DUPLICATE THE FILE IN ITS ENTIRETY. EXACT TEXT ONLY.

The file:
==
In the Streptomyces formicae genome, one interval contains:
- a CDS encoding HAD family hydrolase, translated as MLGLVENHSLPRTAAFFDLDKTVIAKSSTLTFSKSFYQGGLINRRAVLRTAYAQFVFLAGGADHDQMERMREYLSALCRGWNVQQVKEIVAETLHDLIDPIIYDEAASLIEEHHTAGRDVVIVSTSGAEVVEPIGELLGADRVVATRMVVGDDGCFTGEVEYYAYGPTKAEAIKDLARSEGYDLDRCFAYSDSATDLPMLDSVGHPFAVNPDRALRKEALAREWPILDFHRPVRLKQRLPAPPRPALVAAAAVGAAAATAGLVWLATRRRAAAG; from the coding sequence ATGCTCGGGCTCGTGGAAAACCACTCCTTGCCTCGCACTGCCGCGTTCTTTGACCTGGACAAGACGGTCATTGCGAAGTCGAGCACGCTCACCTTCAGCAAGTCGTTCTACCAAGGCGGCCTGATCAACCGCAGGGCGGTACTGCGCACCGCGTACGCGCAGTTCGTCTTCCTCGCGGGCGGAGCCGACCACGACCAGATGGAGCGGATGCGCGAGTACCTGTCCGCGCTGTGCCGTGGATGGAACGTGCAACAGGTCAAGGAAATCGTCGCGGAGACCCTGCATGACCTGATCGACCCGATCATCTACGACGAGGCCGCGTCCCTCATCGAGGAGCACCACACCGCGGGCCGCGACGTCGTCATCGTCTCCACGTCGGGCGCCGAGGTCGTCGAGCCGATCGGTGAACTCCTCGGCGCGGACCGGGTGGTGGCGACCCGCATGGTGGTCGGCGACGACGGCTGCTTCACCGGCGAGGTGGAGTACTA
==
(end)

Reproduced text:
In the Streptomyces formicae genome, one interval contains:
- a CDS encoding HAD family hydrolase, translated as MLGLVENHSLPRTAAFFDLDKTVIAKSSTLTFSKSFYQGGLINRRAVLRTAYAQFVFLAGGADHDQMERMREYLSALCRGWNVQQVKEIVAETLHDLIDPIIYDEAASLIEEHHTAGRDVVIVSTSGAEVVEPIGELLGADRVVATRMVVGDDGCFTGEVEYYAYGPTKAEAIKDLARSEGYDLDRCFAYSDSATDLPMLDSVGHPFAVNPDRALRKEALAREWPILDFHRPVRLKQRLPAPPRPALVAAAAVGAAAATAGLVWLATRRRAAAG; from the coding sequence ATGCTCGGGCTCGTGGAAAACCACTCCTTGCCTCGCACTGCCGCGTTCTTTGACCTGGACAAGACGGTCATTGCGAAGTCGAGCACGCTCACCTTCAGCAAGTCGTTCTACCAAGGCGGCCTGATCAACCGCAGGGCGGTACTGCGCACCGCGTACGCGCAGTTCGTCTTCCTCGCGGGCGGAGCCGACCACGACCAGATGGAGCGGATGCGCGAGTACCTGTCCGCGCTGTGCCGTGGATGGAACGTGCAACAGGTCAAGGAAATCGTCGCGGAGACCCTGCATGACCTGATCGACCCGATCATCTACGACGAGGCCGCGTCCCTCATCGAGGAGCACCACACCGCGGGCCGCGACGTCGTCATCGTCTCCACGTCGGGCGCCGAGGTCGTCGAGCCGATCGGTGAACTCCTCGGCGCGGACCGGGTGGTGGCGACCCGCATGGTGGTCGGCGACGACGGCTGCTTCACCGGCGAGGTGGAGTACTA